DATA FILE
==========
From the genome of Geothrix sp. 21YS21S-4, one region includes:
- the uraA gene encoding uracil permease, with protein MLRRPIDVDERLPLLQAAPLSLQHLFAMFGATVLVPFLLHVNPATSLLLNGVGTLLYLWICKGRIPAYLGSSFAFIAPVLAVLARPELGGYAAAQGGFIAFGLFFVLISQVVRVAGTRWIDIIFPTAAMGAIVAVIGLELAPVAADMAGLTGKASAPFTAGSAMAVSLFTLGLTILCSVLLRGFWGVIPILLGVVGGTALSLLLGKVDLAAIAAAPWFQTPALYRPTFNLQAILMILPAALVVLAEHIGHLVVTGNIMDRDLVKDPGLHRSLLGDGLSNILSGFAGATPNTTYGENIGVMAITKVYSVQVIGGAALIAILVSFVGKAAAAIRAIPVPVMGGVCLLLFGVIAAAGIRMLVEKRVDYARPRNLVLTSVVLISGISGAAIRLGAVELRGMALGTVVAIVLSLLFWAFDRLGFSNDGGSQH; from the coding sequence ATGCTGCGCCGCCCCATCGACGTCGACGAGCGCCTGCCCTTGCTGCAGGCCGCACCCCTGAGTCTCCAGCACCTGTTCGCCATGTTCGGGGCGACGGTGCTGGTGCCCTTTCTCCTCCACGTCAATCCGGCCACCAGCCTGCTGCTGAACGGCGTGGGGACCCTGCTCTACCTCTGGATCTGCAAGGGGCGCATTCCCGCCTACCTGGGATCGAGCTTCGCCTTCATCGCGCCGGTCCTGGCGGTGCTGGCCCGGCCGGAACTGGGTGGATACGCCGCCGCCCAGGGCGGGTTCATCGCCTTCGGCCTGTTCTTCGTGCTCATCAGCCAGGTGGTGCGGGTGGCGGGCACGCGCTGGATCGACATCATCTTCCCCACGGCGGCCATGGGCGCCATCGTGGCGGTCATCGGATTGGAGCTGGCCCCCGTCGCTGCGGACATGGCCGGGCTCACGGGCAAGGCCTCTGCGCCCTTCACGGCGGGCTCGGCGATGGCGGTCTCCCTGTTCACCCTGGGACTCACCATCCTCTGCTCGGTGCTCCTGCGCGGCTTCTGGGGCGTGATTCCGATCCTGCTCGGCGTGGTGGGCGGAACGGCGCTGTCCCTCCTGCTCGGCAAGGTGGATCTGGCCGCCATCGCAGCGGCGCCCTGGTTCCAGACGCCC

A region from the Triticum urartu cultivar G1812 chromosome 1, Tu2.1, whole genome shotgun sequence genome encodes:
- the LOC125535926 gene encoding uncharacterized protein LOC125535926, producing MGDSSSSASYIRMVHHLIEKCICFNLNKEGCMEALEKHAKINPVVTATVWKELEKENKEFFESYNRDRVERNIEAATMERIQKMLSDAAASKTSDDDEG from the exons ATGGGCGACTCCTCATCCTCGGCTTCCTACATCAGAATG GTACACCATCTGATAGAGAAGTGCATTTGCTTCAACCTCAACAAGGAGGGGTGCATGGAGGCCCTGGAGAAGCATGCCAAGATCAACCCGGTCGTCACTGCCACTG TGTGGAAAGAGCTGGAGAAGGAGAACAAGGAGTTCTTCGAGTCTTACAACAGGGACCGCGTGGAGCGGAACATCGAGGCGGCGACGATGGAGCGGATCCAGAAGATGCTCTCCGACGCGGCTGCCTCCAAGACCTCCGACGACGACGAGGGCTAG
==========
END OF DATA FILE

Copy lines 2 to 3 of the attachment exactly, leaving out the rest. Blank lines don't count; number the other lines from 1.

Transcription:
- the uraA gene encoding uracil permease, with protein MLRRPIDVDERLPLLQAAPLSLQHLFAMFGATVLVPFLLHVNPATSLLLNGVGTLLYLWICKGRIPAYLGSSFAFIAPVLAVLARPELGGYAAAQGGFIAFGLFFVLISQVVRVAGTRWIDIIFPTAAMGAIVAVIGLELAPVAADMAGLTGKASAPFTAGSAMAVSLFTLGLTILCSVLLRGFWGVIPILLGVVGGTALSLLLGKVDLAAIAAAPWFQTPALYRPTFNLQAILMILPAALVVLAEHIGHLVVTGNIMDRDLVKDPGLHRSLLGDGLSNILSGFAGATPNTTYGENIGVMAITKVYSVQVIGGAALIAILVSFVGKAAAAIRAIPVPVMGGVCLLLFGVIAAAGIRMLVEKRVDYARPRNLVLTSVVLISGISGAAIRLGAVELRGMALGTVVAIVLSLLFWAFDRLGFSNDGGSQH; from the coding sequence ATGCTGCGCCGCCCCATCGACGTCGACGAGCGCCTGCCCTTGCTGCAGGCCGCACCCCTGAGTCTCCAGCACCTGTTCGCCATGTTCGGGGCGACGGTGCTGGTGCCCTTTCTCCTCCACGTCAATCCGGCCACCAGCCTGCTGCTGAACGGCGTGGGGACCCTGCTCTACCTCTGGATCTGCAAGGGGCGCATTCCCGCCTACCTGGGATCGAGCTTCGCCTTCATCGCGCCGGTCCTGGCGGTGCTGGCCCGGCCGGAACTGGGTGGATACGCCGCCGCCCAGGGCGGGTTCATCGCCTTCGGCCTGTTCTTCGTGCTCATCAGCCAGGTGGTGCGGGTGGCGGGCACGCGCTGGATCGACATCATCTTCCCCACGGCGGCCATGGGCGCCATCGTGGCGGTCATCGGATTGGAGCTGGCCCCCGTCGCTGCGGACATGGCCGGGCTCACGGGCAAGGCCTCTGCGCCCTTCACGGCGGGCTCGGCGATGGCGGTCTCCCTGTTCACCCTGGGACTCACCATCCTCTGCTCGGTGCTCCTGCGCGGCTTCTGGGGCGTGATTCCGATCCTGCTCGGCGTGGTGGGCGGAACGGCGCTGTCCCTCCTGCTCGGCAAGGTGGATCTGGCCGCCATCGCAGCGGCGCCCTGGTTCCAGACGCCC

A region from the Triticum urartu cultivar G1812 chromosome 1, Tu2.1, whole genome shotgun sequence genome encodes: